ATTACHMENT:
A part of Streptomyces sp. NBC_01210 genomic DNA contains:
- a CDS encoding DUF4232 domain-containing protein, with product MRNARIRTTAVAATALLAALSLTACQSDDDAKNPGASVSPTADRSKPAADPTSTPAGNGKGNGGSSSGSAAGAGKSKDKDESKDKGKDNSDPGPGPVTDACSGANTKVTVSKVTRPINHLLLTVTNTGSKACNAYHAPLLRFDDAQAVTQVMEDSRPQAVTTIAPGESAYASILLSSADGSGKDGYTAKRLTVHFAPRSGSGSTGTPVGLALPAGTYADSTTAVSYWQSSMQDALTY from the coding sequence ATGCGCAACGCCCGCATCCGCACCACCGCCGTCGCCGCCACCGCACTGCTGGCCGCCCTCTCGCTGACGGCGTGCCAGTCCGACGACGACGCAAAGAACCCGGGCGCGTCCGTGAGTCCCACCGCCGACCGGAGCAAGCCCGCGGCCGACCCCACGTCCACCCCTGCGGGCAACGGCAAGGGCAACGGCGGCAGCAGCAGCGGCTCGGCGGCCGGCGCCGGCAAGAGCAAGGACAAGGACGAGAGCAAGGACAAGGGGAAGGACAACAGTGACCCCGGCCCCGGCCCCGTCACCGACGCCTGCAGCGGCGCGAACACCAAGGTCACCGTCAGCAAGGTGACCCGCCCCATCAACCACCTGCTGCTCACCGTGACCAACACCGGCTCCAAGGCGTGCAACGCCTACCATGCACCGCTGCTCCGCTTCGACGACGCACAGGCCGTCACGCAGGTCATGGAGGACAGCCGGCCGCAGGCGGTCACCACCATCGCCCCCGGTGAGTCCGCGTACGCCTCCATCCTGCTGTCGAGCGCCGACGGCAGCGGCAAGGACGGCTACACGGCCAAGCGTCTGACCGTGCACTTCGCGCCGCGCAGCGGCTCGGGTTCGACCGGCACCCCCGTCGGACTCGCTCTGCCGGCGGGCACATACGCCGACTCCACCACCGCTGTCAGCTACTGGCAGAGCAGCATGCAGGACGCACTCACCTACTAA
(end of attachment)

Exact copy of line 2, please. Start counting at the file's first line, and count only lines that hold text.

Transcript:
- a CDS encoding DUF4232 domain-containing protein, with product MRNARIRTTAVAATALLAALSLTACQSDDDAKNPGASVSPTADRSKPAADPTSTPAGNGKGNGGSSSGSAAGAGKSKDKDESKDKGKDNSDPGPGPVTDACSGANTKVTVSKVTRPINHLLLTVTNTGSKACNAYHAPLLRFDDAQAVTQVMEDSRPQAVTTIAPGESAYASILLSSADGSGKDGYTAKRLTVHFAPRSGSGSTGTPVGLALPAGTYADSTTAVSYWQSSMQDALTY from the coding sequence ATGCGCAACGCCCGCATCCGCACCACCGCCGTCGCCGCCACCGCACTGCTGGCCGCCCTCTCGCTGACGGCGTGCCAGTCCGACGACGACGCAAAGAACCCGGGCGCGTCCGTGAGTCCCACCGCCGACCGGAGCAAGCCCGCGGCCGACCCCACGTCCACCCCTGCGGGCAACGGCAAGGGCAACGGCGGCAGCAGCAGCGGCTCGGCGGCCGGCGCCGGCAAGAGCAAGGACAAGGACGAGAGCAAGGACAAGGGGAAGGACAACAGTGACCCCGGCCCCGGCCCCGTCACCGACGCCTGCAGCGGCGCGAACACCAAGGTCACCGTCAGCAAGGTGACCCGCCCCATCAACCACCTGCTGCTCACCGTGACCAACACCGGCTCCAAGGCGTGCAACGCCTACCATGCACCGCTGCTCCGCTTCGACGACGCACAGGCCGTCACGCAGGTCATGGAGGACAGCCGGCCGCAGGCGGTCACCACCATCGCCCCCGGTGAGTCCGCGTACGCCTCCATCCTGCTGTCGAGCGCCGACGGCAGCGGCAAGGACGGCTACACGGCCAAGCGTCTGACCGTGCACTTCGCGCCGCGCAGCGGCTCGGGTTCGACCGGCACCCCCGTCGGACTCGCTCTGCCGGCGGGCACATACGCCGACTCCACCACCGCTGTCAGCTACTGGCAGAGCAGCATGCAGGACGCACTCACCTACTAA